The djb2 algorithm has a hash function for strings.
unsigned long hash = 5381;
int c;
while (c = *str++)
hash = ((hash << 5) + hash) + c; /* hash * 33 + c */
Why are 5381 and 33 so important?
The djb2 algorithm has a hash function for strings.
unsigned long hash = 5381;
int c;
while (c = *str++)
hash = ((hash << 5) + hash) + c; /* hash * 33 + c */
Why are 5381 and 33 so important?
This hash function is similar to a Linear Congruential Generator (LCG - a simple class of functions that generate a series of psuedo-random numbers), which generally has the form:
X = (a * X) + c; // "mod M", where M = 2^32 or 2^64 typically
Note the similarity to the djb2 hash function... a=33, M=2^32. In order for an LCG to have a "full period" (i.e. as random as it can be), a must have certain properties:
In addition, c and M are supposed to be relatively prime (which will be true for odd values of c).
So as you can see, this hash function somewhat resembles a good LCG. And when it comes to hash functions, you want one that produces a "random" distribution of hash values given a realistic set of input strings.
As for why this hash function is good for strings, I think it has a good balance of being extremely fast, while providing a reasonable distribution of hash values. But I've seen many other hash functions which claim to have much better output characteristics, but involved many more lines of code. For instance see this page about hash functions
EDIT: This good answer explains why 33 and 5381 were chosen for practical reasons.
33 was chosen because:
1) As stated before, multiplication is easy to compute using shift and add.
2) As you can see from the shift and add implementation, using 33 makes two copies of most of the input bits in the hash accumulator, and then spreads those bits relatively far apart. This helps produce good avalanching. Using a larger shift would duplicate fewer bits, using a smaller shift would keep bit interactions more local and make it take longer for the interactions to spread.
3) The shift of 5 is relatively prime to 32 (the number of bits in the register), which helps with avalanching. While there are enough characters left in the string, each bit of an input byte will eventually interact with every preceding bit of input.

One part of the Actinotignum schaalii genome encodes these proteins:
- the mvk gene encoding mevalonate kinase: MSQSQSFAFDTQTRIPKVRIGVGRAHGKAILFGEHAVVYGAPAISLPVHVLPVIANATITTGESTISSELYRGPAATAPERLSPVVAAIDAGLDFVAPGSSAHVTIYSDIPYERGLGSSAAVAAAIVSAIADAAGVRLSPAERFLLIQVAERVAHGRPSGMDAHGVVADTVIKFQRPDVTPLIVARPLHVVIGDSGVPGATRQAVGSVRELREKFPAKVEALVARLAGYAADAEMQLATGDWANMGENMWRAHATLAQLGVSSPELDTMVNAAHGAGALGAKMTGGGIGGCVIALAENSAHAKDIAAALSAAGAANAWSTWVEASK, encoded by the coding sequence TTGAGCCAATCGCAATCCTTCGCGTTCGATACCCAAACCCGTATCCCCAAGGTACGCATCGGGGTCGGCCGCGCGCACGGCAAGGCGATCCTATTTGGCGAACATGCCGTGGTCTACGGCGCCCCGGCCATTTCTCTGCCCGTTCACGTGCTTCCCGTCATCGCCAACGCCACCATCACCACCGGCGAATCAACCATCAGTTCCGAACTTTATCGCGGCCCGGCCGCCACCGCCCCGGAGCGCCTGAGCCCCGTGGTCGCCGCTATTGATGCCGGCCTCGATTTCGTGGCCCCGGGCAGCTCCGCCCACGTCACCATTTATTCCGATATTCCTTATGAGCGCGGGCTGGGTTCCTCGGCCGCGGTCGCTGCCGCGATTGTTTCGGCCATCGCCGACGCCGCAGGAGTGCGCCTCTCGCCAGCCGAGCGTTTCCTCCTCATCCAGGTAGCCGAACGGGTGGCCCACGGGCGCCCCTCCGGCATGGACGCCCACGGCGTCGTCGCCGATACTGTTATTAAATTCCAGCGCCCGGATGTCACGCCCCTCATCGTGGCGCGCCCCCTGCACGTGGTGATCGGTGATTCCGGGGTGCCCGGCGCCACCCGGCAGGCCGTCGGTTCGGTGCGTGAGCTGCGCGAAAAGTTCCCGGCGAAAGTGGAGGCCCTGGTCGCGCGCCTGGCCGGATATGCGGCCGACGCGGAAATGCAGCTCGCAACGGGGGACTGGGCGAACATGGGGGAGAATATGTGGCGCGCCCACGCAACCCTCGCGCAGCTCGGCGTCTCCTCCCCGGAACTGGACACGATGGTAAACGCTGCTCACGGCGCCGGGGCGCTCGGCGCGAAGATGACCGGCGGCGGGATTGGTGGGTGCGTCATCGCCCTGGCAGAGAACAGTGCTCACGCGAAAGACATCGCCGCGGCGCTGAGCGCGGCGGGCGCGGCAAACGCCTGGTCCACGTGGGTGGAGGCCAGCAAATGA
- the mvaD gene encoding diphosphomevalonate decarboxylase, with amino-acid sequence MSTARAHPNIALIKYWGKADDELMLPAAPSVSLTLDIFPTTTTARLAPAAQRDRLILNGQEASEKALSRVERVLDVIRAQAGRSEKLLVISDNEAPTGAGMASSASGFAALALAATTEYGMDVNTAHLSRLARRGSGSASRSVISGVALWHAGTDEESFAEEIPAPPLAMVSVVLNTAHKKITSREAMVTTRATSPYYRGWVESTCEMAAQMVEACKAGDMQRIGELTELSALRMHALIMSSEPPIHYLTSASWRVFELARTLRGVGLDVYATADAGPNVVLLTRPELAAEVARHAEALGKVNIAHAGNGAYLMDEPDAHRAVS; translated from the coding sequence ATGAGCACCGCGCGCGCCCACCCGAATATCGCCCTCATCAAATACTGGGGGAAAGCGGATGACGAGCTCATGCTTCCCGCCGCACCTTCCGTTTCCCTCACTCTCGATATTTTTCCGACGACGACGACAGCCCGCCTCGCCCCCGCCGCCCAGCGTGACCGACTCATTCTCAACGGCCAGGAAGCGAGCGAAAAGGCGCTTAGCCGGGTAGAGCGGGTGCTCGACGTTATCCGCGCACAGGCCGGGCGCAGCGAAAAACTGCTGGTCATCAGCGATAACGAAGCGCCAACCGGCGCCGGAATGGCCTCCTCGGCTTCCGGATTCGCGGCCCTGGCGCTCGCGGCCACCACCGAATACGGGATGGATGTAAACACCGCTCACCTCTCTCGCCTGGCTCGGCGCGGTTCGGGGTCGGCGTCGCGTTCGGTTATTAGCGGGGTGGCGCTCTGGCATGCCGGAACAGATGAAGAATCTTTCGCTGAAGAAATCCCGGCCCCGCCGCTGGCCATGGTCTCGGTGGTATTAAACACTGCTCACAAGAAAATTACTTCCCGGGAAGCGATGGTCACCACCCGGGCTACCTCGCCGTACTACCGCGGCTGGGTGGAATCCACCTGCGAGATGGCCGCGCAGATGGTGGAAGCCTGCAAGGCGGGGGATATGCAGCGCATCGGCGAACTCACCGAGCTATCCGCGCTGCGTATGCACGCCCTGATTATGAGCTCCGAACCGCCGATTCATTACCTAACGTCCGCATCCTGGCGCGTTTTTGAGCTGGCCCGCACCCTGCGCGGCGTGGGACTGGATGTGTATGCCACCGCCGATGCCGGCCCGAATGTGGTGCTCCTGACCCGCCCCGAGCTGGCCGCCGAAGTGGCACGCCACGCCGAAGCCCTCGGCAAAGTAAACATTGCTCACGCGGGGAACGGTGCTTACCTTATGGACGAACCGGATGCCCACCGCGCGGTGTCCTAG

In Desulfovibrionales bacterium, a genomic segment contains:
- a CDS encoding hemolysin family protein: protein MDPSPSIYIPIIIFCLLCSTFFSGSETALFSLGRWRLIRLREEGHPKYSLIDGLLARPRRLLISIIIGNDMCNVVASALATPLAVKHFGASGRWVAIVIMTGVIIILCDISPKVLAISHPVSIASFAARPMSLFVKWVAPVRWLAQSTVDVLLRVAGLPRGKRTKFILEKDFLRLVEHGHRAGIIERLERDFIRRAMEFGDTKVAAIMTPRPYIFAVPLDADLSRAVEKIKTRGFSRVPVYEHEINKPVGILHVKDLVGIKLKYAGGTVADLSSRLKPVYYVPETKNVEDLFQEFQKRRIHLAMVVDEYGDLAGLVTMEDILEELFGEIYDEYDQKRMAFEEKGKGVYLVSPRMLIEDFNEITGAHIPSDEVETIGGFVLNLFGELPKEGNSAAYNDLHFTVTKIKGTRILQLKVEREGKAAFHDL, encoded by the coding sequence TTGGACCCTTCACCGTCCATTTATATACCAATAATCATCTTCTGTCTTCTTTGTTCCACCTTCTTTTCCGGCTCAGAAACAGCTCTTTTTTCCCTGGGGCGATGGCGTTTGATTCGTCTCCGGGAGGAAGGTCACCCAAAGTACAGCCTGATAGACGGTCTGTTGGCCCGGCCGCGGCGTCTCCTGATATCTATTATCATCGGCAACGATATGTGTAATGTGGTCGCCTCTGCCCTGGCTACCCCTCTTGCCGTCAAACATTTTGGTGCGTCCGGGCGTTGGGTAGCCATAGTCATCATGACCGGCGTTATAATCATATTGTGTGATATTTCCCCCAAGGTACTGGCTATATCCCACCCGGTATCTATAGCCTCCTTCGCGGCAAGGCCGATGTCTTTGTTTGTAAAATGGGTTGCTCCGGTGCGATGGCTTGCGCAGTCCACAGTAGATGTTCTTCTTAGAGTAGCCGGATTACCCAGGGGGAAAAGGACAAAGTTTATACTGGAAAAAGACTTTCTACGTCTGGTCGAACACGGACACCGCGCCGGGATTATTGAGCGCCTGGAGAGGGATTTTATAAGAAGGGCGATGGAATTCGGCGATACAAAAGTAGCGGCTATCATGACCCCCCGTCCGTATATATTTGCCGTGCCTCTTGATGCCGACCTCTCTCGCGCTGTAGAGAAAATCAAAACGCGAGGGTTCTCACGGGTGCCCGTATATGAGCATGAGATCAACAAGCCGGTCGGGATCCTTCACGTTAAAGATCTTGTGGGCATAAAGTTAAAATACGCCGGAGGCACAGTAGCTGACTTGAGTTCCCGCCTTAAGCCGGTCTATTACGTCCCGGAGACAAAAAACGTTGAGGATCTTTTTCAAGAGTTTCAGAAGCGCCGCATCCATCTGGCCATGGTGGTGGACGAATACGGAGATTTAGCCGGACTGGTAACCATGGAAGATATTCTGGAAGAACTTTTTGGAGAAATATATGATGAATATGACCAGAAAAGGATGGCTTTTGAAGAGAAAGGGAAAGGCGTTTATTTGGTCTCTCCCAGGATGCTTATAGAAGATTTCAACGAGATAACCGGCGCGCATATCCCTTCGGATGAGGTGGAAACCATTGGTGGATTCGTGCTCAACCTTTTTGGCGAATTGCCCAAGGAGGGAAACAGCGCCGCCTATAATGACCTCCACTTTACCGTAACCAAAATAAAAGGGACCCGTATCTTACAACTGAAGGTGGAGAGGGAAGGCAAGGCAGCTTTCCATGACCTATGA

4) The shift of 5 is a good shift amount when considering ASCII character data. An ASCII character can sort of be thought of as a 4-bit character type selector and a 4-bit character-of-type selector. E.g. the digits all have 0x3 in the first 4 bits. So an 8-bit shift would cause bits with a certain meaning to mostly interact with other bits that have the same meaning. A 4-bit or 2-bit shift would similarly produce strong interactions between like-minded bits. The 5-bit shift causes many of the four low order bits of a character to strongly interact with many of the 4-upper bits in the same character.
As stated elsewhere, the choice of 5381 isn't too important and many other choices should work as well here.
This is not a fast hash function since it processes it's input a character at a time and doesn't try to use instruction level parallelism. It is, however, easy to write. Quality of the output divided by ease of writing the code is likely to hit a sweet spot.
On modern processors, multiplication is much faster than it was when this algorithm was developed and other multiplication factors (e.g. 2^13 + 2^5 + 1) may have similar performance, slightly better output, and be slightly easier to write.
Contrary to an answer above, a good non-cryptographic hash function doesn't want to produce a random output. Instead, given two inputs that are nearly identical, it wants to produce widely different outputs. If you're input values are randomly distributed, you don't need a good hash function, you can just use an arbitrary set of bits from your input. Some of the modern hash functions (Jenkins 3, Murmur, probably CityHash) produce a better distribution of outputs than random given inputs that are highly similar.
On 5381, Dan Bernstein (djb2) says in this article:
[...] practically any good multiplier works. I think you're worrying about the fact that 31c + d doesn't cover any reasonable range of hash values if c and d are between 0 and 255. That's why, when I discovered the 33 hash function and started using it in my compressors, I started with a hash value of 5381. I think you'll find that this does just as well as a 261 multiplier.
The whole thread is here if you're interested.
Ozan Yigit has a page on hash functions which says:
[...] the magic of number 33 (why it works better than many other constants, prime or not) has never been adequately explained.
Maybe because 33 == 2^5 + 1
and many hashing algorithms use 2^n + 1
as their multiplier?
Credit to Jerome Berger
Update:
This seems to be borne out by the current version of the software package djb2 originally came from: cdb
The notes I linked to describe the heart of the hashing algorithm as using h = ((h << 5) + h) ^ c
to do the hashing... x << 5
is a fast hardware way to use 2^5 as the multiplier.